What is a Personal Representative | Minnesota Probate Law

what-is-a-personal-representativeWhat is a Personal Representative?

Pursuant to Minnesota probate law, the personal representative is the person who is chosen by the deceased and/or appointed by the court to run the estate. The term “personal representative” is also how Minnesota law refers to this person.  The terms “executor” or “executrix” are not used in Minnesota.

This personal representative is also referred to as “the executor, administrator, successor personal representative, [or] special administrator” of a deceased person’s estate.

Duties and Powers of the Personal Representative

The duties and powers of the personal representative are defined in Minnesota Statutes Sections 524.3-701 to 524.3-721.  It is the personal representative’s job to settle and distribute the deceased person’s estate.  The personal representative must follow the instructions of the Will and/or the Minnesota intestacy laws if the deceased person did not have a Will.  The term “intestacy” means that the person died without a Will.  Different laws are applied in “intestacy” estates versus estates where the deceased had a Will.

The personal representative is also required to perform his or her duties “expeditiously and efficiently as possible while at all times acting in the best interest of the estate.”  It can be a big problem when the personal representative does not properly do his or her job.  Except as is differently stated in a Will, every personal representative has the right to take control of the deceased person’s possessions, property, and debts.  This will enable the personal representative to administer the deceased’s estate.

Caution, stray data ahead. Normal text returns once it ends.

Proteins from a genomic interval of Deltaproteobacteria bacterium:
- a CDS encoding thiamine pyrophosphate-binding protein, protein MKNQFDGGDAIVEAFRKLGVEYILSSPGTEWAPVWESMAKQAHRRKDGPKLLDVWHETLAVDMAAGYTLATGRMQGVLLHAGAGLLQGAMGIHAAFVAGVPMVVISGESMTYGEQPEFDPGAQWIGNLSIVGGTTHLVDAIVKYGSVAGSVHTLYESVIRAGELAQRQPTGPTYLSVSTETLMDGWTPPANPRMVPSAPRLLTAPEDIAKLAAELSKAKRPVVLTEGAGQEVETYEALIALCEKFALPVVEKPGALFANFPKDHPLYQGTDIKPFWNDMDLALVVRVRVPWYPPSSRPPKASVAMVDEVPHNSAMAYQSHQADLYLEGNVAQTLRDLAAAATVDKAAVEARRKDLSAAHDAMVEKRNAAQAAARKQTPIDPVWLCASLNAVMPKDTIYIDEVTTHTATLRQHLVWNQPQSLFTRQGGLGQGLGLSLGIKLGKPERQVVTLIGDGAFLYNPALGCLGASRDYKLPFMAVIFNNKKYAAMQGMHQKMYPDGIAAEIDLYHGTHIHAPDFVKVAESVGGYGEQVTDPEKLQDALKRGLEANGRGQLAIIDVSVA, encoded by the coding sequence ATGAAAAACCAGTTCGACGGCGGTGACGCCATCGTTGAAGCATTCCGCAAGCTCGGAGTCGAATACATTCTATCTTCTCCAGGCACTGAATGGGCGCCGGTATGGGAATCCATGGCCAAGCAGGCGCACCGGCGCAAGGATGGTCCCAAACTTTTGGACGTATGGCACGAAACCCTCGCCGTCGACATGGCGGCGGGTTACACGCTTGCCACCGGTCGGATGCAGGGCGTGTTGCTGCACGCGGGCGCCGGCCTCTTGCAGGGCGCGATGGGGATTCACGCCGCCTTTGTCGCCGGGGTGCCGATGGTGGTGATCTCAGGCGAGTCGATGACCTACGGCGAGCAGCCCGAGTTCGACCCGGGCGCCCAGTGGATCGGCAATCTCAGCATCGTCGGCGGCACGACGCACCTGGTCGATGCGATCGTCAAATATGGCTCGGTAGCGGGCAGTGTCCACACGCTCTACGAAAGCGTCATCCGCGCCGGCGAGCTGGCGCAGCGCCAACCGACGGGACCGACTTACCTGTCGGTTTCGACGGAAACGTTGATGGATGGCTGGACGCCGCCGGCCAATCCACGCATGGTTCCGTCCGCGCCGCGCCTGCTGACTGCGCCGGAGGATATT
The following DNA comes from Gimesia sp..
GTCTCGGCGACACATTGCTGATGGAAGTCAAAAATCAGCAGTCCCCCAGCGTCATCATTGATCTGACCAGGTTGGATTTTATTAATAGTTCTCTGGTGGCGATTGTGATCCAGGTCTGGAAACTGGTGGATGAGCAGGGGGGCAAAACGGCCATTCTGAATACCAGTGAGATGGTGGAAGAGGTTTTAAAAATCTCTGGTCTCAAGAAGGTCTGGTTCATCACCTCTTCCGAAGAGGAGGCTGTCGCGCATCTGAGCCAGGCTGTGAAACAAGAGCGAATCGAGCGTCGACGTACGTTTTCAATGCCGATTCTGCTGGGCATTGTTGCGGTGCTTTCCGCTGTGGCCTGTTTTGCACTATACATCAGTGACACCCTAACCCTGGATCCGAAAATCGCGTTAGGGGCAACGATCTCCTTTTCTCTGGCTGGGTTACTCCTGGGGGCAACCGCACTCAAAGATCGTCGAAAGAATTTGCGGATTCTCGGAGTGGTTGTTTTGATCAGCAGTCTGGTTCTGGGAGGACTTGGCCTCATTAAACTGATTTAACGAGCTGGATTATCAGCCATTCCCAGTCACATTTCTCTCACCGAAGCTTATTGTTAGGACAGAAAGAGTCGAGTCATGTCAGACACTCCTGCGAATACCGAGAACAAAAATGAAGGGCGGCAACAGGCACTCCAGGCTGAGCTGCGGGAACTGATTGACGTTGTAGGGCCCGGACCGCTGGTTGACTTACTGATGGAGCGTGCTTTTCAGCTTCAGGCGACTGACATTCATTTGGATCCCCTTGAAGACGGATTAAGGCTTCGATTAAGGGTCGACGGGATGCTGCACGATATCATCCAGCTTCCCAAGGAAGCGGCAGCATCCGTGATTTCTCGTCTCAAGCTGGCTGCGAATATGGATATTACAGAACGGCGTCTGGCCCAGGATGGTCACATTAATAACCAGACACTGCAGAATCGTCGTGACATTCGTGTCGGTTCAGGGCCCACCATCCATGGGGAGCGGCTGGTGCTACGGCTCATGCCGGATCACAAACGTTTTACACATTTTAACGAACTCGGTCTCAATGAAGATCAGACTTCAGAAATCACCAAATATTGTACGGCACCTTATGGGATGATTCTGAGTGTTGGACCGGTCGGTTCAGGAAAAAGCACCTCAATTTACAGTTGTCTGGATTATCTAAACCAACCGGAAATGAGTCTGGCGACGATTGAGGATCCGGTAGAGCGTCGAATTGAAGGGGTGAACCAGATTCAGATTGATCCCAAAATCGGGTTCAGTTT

Foremost, the personal representative has a serious duty to look out for the best interest of the estate while simultaneously realizing that the estate there for the benefit of the heirs, devisees and any creditors.  The estate is not there for the benefit of the personal representative.  In fact, in the opinion of the Minnesota probate attorneys at the law firm, the job of the personal representative is often thankless and not much fun at all.

Powers of the Personal Representative

The personal representative must pay taxes on and take all steps necessary for the management, protection, and preservation of the estate.  Failure to do so may result in personal liability for the personal representative.

Until the estate is closed and the court allows the estate to terminate, the personal representative has the same power over the title to property belonging to the estate as the deceased would have had.  However, it is extremely important to remember that the personal representative is a “fiduciary” for the other heirs, devisees, and creditors of the estate.  Please keep reading different articles on this website if you have questions about what those terms mean.  Or, please contact the law firm to discuss your case.

Free Initial Consultations

Contact the Flanders Law Firm today.  The firm offers free consultations to all potential clients. Call the firm at 612-424-0398.

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